No agreement in talks on Durban stadium strike
Industrial action is set to continue at Durban’s Moses Mabhida Stadium for the 2010 World Cup following talks between worker representatives and the builders.
The National Union of Mineworkers (NUM) was locked in talks with building consortium Group Five/WBHO for nearly six hours on Thursday—but no agreement was reached, the union said.
“The strike will continue tomorrow [Friday] and talks with the consortium will resume at 10am,” NUM spokesperson Bonginkosi Mncwabe said.
Mncwabe said even though the union is committed to a resolution, it will not be stopped from carrying out a secondary strike—or demonstrating during the preliminary World Cup draw in Durban next week—if no resolution is reached by Friday.
“If there is no resolution tomorrow [Friday], the secondary strike will go ahead on Wednesday and, when the preliminary draw starts next week, we will tell the world what is going on here ... we will tell the world about the plight of our people,” Mncwabe said.
Workers at the stadium downed tools last Wednesday. The union is demanding project bonuses of R1 500 a month for each worker and that subcontractors meet minimum-wage requirements for the civil engineering sector.
It also wants workers to be allowed to elect a full-time safety-compliance officer as union members are unhappy with the 15 safety-compliance officers provided by the building consortium.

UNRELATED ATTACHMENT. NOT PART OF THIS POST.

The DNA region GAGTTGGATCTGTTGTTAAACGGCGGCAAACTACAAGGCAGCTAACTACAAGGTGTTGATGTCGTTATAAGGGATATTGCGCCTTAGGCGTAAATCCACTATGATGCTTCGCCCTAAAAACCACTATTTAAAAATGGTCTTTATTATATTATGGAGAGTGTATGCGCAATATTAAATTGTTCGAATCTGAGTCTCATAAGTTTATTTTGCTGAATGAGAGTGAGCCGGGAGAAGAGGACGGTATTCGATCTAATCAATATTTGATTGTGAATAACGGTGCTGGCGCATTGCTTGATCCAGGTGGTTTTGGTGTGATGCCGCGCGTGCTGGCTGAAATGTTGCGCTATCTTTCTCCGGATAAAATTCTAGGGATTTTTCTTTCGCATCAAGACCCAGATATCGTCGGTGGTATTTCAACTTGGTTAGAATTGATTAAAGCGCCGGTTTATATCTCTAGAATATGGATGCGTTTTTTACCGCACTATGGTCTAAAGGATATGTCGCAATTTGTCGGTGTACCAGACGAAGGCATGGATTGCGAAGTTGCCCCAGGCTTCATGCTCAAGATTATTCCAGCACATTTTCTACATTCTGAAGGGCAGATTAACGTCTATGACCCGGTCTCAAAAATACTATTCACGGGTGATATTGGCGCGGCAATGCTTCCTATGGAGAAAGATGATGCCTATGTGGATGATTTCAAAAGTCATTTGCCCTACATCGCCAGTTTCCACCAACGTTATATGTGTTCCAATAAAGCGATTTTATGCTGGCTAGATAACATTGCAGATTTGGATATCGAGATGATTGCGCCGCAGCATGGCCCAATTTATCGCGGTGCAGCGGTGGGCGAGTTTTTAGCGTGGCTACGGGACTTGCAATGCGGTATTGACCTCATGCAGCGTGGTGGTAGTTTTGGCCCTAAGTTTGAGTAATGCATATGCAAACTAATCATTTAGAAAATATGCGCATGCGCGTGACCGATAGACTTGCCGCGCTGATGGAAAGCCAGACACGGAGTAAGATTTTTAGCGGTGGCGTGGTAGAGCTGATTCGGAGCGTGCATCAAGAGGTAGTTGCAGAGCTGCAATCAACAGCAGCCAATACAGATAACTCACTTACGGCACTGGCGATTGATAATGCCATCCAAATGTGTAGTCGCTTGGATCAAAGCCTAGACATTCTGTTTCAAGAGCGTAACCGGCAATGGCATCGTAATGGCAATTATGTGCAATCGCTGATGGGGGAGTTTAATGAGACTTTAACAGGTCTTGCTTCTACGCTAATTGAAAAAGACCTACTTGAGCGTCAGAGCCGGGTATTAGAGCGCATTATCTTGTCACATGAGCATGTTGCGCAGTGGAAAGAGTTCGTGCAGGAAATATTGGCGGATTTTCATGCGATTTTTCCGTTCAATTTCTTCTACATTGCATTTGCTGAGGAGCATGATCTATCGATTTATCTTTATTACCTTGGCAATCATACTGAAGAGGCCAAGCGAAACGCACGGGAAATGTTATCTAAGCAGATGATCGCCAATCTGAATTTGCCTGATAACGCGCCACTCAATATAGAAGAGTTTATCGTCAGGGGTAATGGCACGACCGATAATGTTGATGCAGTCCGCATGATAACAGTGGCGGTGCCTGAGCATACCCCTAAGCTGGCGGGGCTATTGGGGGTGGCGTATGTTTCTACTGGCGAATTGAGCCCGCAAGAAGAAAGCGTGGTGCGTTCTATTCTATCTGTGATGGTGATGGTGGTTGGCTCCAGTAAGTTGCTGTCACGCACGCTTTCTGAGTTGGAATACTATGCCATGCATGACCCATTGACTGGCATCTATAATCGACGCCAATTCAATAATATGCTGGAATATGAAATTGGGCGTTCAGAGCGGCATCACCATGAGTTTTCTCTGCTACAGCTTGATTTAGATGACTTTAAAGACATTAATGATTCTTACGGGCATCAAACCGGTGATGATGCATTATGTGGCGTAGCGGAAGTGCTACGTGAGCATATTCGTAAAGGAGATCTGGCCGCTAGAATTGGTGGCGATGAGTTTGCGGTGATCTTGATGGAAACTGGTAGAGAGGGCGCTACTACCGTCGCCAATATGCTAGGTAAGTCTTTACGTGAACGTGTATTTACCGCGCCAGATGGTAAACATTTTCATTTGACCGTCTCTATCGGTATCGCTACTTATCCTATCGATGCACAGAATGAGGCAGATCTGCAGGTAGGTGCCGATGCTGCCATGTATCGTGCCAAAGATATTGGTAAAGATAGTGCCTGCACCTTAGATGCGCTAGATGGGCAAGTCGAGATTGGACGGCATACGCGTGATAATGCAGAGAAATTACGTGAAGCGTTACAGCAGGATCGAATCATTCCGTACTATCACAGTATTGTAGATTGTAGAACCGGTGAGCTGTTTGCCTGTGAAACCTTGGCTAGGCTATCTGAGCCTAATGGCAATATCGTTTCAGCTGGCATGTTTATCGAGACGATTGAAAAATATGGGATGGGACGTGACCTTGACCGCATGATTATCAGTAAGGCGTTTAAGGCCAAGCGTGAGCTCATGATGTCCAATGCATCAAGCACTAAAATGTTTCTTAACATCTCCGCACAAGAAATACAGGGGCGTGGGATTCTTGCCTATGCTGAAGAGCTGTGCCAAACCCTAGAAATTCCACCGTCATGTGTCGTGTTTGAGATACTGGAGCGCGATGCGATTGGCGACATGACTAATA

On Wednesday, about 600 construction workers marched to the Durban City Hall and handed a memorandum to eThekwini municipal manager Mike Sutcliffe, demanding that the city intervene in the dispute.
The NUM said it had issued notices for secondary strikes to major construction employers involved in the building of 2010 projects.
After the meeting on Thursday, Mncwabe said one of the issues on which progress had been made was wages. “We agreed not to complicate the issue by releasing amounts to the media, but there are figures that have been put on the table. There are a few more things that also needed to be clarified about the amounts,” he said.
Mncwabe said the reason why no agreement was reached was because of the subcontracting issue. “They have made it clear to us that whatever agreement is made, it would not include the subcontractors—we have a problem with this because it means the majority of our members would be left out,” he said.
It was unclear why subcontractors would not be included in the agreement. “We are, however, committed to finding a lasting resolution,” he said.
Craig Jessop, KwaZulu-Natal general manager for Group Five, was not immediately available for comment.—Sapa